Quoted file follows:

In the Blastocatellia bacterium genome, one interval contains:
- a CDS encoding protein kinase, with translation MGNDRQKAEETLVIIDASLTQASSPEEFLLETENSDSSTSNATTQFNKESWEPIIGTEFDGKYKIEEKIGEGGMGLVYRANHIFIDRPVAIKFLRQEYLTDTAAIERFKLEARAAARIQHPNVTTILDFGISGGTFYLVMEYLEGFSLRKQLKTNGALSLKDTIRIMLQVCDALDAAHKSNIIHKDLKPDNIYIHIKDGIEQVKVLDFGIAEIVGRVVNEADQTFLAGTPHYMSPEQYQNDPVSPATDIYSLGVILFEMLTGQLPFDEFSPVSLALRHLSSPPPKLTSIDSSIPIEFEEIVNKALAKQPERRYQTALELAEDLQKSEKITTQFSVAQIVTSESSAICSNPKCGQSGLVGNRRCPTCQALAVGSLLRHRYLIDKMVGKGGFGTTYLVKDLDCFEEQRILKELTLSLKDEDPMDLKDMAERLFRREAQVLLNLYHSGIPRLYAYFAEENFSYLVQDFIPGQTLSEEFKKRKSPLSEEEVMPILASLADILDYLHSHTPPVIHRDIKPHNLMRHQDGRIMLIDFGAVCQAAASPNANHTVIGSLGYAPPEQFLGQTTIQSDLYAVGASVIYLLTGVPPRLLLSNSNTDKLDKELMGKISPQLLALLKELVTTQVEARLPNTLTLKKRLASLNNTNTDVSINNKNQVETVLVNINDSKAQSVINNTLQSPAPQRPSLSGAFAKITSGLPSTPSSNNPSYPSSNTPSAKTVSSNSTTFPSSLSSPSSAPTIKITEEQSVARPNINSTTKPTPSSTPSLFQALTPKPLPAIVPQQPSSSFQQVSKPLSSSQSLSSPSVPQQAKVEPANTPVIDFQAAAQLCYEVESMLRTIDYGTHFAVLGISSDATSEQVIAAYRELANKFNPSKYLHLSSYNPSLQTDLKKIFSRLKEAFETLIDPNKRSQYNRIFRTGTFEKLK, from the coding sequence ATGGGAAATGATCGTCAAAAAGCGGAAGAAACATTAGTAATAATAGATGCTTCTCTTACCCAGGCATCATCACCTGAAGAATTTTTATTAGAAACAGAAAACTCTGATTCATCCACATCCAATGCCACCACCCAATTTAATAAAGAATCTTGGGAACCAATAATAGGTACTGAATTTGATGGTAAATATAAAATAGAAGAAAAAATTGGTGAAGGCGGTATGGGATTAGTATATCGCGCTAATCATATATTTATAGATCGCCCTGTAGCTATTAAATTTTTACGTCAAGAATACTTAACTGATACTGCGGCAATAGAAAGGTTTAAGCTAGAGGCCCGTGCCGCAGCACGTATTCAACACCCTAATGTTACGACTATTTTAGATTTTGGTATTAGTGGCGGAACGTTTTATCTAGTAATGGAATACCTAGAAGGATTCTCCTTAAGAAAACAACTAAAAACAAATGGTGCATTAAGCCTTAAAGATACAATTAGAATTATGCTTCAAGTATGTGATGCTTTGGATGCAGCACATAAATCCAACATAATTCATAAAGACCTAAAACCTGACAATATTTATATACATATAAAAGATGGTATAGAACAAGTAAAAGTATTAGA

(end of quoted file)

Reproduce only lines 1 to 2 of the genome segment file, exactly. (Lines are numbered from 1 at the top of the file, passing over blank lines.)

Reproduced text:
In the Blastocatellia bacterium genome, one interval contains:
- a CDS encoding protein kinase, with translation MGNDRQKAEETLVIIDASLTQASSPEEFLLETENSDSSTSNATTQFNKESWEPIIGTEFDGKYKIEEKIGEGGMGLVYRANHIFIDRPVAIKFLRQEYLTDTAAIERFKLEARAAARIQHPNVTTILDFGISGGTFYLVMEYLEGFSLRKQLKTNGALSLKDTIRIMLQVCDALDAAHKSNIIHKDLKPDNIYIHIKDGIEQVKVLDFGIAEIVGRVVNEADQTFLAGTPHYMSPEQYQNDPVSPATDIYSLGVILFEMLTGQLPFDEFSPVSLALRHLSSPPPKLTSIDSSIPIEFEEIVNKALAKQPERRYQTALELAEDLQKSEKITTQFSVAQIVTSESSAICSNPKCGQSGLVGNRRCPTCQALAVGSLLRHRYLIDKMVGKGGFGTTYLVKDLDCFEEQRILKELTLSLKDEDPMDLKDMAERLFRREAQVLLNLYHSGIPRLYAYFAEENFSYLVQDFIPGQTLSEEFKKRKSPLSEEEVMPILASLADILDYLHSHTPPVIHRDIKPHNLMRHQDGRIMLIDFGAVCQAAASPNANHTVIGSLGYAPPEQFLGQTTIQSDLYAVGASVIYLLTGVPPRLLLSNSNTDKLDKELMGKISPQLLALLKELVTTQVEARLPNTLTLKKRLASLNNTNTDVSINNKNQVETVLVNINDSKAQSVINNTLQSPAPQRPSLSGAFAKITSGLPSTPSSNNPSYPSSNTPSAKTVSSNSTTFPSSLSSPSSAPTIKITEEQSVARPNINSTTKPTPSSTPSLFQALTPKPLPAIVPQQPSSSFQQVSKPLSSSQSLSSPSVPQQAKVEPANTPVIDFQAAAQLCYEVESMLRTIDYGTHFAVLGISSDATSEQVIAAYRELANKFNPSKYLHLSSYNPSLQTDLKKIFSRLKEAFETLIDPNKRSQYNRIFRTGTFEKLK, from the coding sequence ATGGGAAATGATCGTCAAAAAGCGGAAGAAACATTAGTAATAATAGATGCTTCTCTTACCCAGGCATCATCACCTGAAGAATTTTTATTAGAAACAGAAAACTCTGATTCATCCACATCCAATGCCACCACCCAATTTAATAAAGAATCTTGGGAACCAATAATAGGTACTGAATTTGATGGTAAATATAAAATAGAAGAAAAAATTGGTGAAGGCGGTATGGGATTAGTATATCGCGCTAATCATATATTTATAGATCGCCCTGTAGCTATTAAATTTTTACGTCAAGAATACTTAACTGATACTGCGGCAATAGAAAGGTTTAAGCTAGAGGCCCGTGCCGCAGCACGTATTCAACACCCTAATGTTACGACTATTTTAGATTTTGGTATTAGTGGCGGAACGTTTTATCTAGTAATGGAATACCTAGAAGGATTCTCCTTAAGAAAACAACTAAAAACAAATGGTGCATTAAGCCTTAAAGATACAATTAGAATTATGCTTCAAGTATGTGATGCTTTGGATGCAGCACATAAATCCAACATAATTCATAAAGACCTAAAACCTGACAATATTTATATACATATAAAAGATGGTATAGAACAAGTAAAAGTATTAGA